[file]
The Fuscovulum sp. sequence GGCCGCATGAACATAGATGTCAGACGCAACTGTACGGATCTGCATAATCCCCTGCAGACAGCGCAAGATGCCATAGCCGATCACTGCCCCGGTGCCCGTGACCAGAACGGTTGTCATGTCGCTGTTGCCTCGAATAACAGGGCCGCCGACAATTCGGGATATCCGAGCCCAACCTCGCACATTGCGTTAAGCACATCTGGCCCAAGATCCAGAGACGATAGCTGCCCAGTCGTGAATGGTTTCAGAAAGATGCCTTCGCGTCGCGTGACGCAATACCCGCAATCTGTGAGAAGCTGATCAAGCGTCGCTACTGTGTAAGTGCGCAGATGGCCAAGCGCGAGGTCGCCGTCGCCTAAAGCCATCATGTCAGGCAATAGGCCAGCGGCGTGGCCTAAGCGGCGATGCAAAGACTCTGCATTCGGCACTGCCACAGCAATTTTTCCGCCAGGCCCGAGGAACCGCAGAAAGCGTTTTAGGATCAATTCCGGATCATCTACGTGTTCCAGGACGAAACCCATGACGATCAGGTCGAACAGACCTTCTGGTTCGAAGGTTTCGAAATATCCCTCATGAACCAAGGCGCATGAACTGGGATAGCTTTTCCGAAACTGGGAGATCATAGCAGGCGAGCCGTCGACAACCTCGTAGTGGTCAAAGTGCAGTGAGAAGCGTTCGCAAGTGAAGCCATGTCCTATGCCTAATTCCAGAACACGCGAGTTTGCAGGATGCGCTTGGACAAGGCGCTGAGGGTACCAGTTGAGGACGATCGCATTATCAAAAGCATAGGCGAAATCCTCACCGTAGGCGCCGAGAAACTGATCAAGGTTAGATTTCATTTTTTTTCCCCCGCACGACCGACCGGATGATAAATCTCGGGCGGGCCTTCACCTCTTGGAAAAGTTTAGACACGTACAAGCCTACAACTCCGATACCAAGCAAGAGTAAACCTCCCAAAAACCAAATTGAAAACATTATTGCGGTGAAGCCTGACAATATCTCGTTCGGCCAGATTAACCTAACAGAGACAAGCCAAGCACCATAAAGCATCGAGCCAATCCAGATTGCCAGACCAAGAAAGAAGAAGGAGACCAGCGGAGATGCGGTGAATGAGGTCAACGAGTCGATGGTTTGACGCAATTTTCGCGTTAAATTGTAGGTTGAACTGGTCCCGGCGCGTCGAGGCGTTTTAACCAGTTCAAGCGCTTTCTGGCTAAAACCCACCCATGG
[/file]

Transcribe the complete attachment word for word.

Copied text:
The Fuscovulum sp. sequence GGCCGCATGAACATAGATGTCAGACGCAACTGTACGGATCTGCATAATCCCCTGCAGACAGCGCAAGATGCCATAGCCGATCACTGCCCCGGTGCCCGTGACCAGAACGGTTGTCATGTCGCTGTTGCCTCGAATAACAGGGCCGCCGACAATTCGGGATATCCGAGCCCAACCTCGCACATTGCGTTAAGCACATCTGGCCCAAGATCCAGAGACGATAGCTGCCCAGTCGTGAATGGTTTCAGAAAGATGCCTTCGCGTCGCGTGACGCAATACCCGCAATCTGTGAGAAGCTGATCAAGCGTCGCTACTGTGTAAGTGCGCAGATGGCCAAGCGCGAGGTCGCCGTCGCCTAAAGCCATCATGTCAGGCAATAGGCCAGCGGCGTGGCCTAAGCGGCGATGCAAAGACTCTGCATTCGGCACTGCCACAGCAATTTTTCCGCCAGGCCCGAGGAACCGCAGAAAGCGTTTTAGGATCAATTCCGGATCATCTACGTGTTCCAGGACGAAACCCATGACGATCAGGTCGAACAGACCTTCTGGTTCGAAGGTTTCGAAATATCCCTCATGAACCAAGGCGCATGAACTGGGATAGCTTTTCCGAAACTGGGAGATCATAGCAGGCGAGCCGTCGACAACCTCGTAGTGGTCAAAGTGCAGTGAGAAGCGTTCGCAAGTGAAGCCATGTCCTATGCCTAATTCCAGAACACGCGAGTTTGCAGGATGCGCTTGGACAAGGCGCTGAGGGTACCAGTTGAGGACGATCGCATTATCAAAAGCATAGGCGAAATCCTCACCGTAGGCGCCGAGAAACTGATCAAGGTTAGATTTCATTTTTTTTCCCCCGCACGACCGACCGGATGATAAATCTCGGGCGGGCCTTCACCTCTTGGAAAAGTTTAGACACGTACAAGCCTACAACTCCGATACCAAGCAAGAGTAAACCTCCCAAAAACCAAATTGAAAACATTATTGCGGTGAAGCCTGACAATATCTCGTTCGGCCAGATTAACCTAACAGAGACAAGCCAAGCACCATAAAGCATCGAGCCAATCCAGATTGCCAGACCAAGAAAGAAGAAGGAGACCAGCGGAGATGCGGTGAATGAGGTCAACGAGTCGATGGTTTGACGCAATTTTCGCGTTAAATTGTAGGTTGAACTGGTCCCGGCGCGTCGAGGCGTTTTAACCAGTTCAAGCGCTTTCTGGCTAAAACCCACCCATGG